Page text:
Warren de Haan, Boyd Fellows, Chris Tokarski and Stew Ward
Managing Partner and Co-CEO; Managing Partner; Managing Partner and Co-CEO; Managing Partner at ACORE Capital
Last year's rank: 11
ACORE Capital epitomized resiliency amid the challenges of COVID-19 during the past year, helping to lift its own business and the commercial real estate industry’s recovery at the same time.
The private lender closed 30 loans totaling roughly $2 billion for the 12 months ending April 1, and executed an additional 14 term sheets of more than $1.5 billion. The firm was active across a variety of asset classes throughout the past year, including $133 million of construction financing last May for Legion Investment Group’s condominium development at 109 East 79th Street, and an $81 million construction loan this past March for a Los Angeles luxury multifamily project spearheaded by Cityview.
After limited volume activity in the first few months of the pandemic, ACORE became active again during the third quarter, at a time when many competitors found themselves sidelined, as market segments like public mortgage real estate investment trusts were largely withdrawn from construction lending.
ACORE’s success over the past year goes well beyond the numbers, though.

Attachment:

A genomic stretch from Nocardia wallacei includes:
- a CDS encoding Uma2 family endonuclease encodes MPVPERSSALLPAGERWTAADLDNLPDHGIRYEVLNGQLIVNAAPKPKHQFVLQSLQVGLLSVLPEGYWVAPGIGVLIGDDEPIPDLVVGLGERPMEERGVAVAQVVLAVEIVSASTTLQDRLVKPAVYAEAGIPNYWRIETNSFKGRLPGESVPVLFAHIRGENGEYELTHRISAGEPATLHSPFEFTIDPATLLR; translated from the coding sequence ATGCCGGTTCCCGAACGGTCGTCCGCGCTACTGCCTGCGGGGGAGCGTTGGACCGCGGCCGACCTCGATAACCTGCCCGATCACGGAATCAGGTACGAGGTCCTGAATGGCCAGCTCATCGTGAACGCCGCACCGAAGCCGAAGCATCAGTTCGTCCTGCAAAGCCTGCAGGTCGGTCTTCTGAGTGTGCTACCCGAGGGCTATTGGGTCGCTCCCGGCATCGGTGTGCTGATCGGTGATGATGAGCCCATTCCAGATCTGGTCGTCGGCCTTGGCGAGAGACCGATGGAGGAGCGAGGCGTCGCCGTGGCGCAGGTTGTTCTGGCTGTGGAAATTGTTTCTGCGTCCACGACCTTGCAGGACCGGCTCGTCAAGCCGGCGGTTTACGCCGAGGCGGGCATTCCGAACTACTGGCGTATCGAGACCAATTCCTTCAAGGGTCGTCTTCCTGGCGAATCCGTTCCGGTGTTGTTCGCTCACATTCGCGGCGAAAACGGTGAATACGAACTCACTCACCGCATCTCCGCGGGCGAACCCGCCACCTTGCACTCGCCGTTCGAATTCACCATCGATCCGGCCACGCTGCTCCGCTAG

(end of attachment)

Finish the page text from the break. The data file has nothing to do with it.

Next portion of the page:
“Because our asset management team is so integrated with the rest of our business, and so involved and on our payroll, as opposed to [a] third party, we were able to very quickly react through an unprecedented and violent move associated with COVID,” de Haan said. “We were able to make intelligent decisions on behalf of our capital and, at the same time, avail ourselves to the borrowers, meaning be there for them on phone calls and making sure we are attentive to their requests.”
At the onset of the pandemic, ACORE shifted its focus from originations toward the asset management side, proactively engaging with investors to resolve forbearance requests and other borrower challenges. It examined each loan individually with the goal of relieving borrowers, when warranted, in order to enhance lender protections.
As a big plus, the company has also stepped up to help the hotel sector stay afloat, raising $1 billion to launch ACORE Hospitality Partners (AHP), an investment strategy focused on providing North American hotel operators with recovery capital. Economists are forecasting that hotel demand won’t reach 2019 levels until 2024 or 2025, due to constraints on business travel.
“If a hotel owner is running at 45 percent occupancy, and they can’t meet payroll or they can’t meet debt service, they don’t want to go out to the broad market and run an auction, and advertise to everyone that they are having financial distress,” de Haan said.
“Because of the positioning of ACORE as a trusted partner and lender, as opposed to an opportunist,” he added, “people come to us off the record, off market, to have discussions about their issues, and our job then is to provide them with capital at a cost that is attainable in a senior position — whether it is preferred equity, mezzanine or senior debt — as their financing partner to help get them to the other side.”—A.C.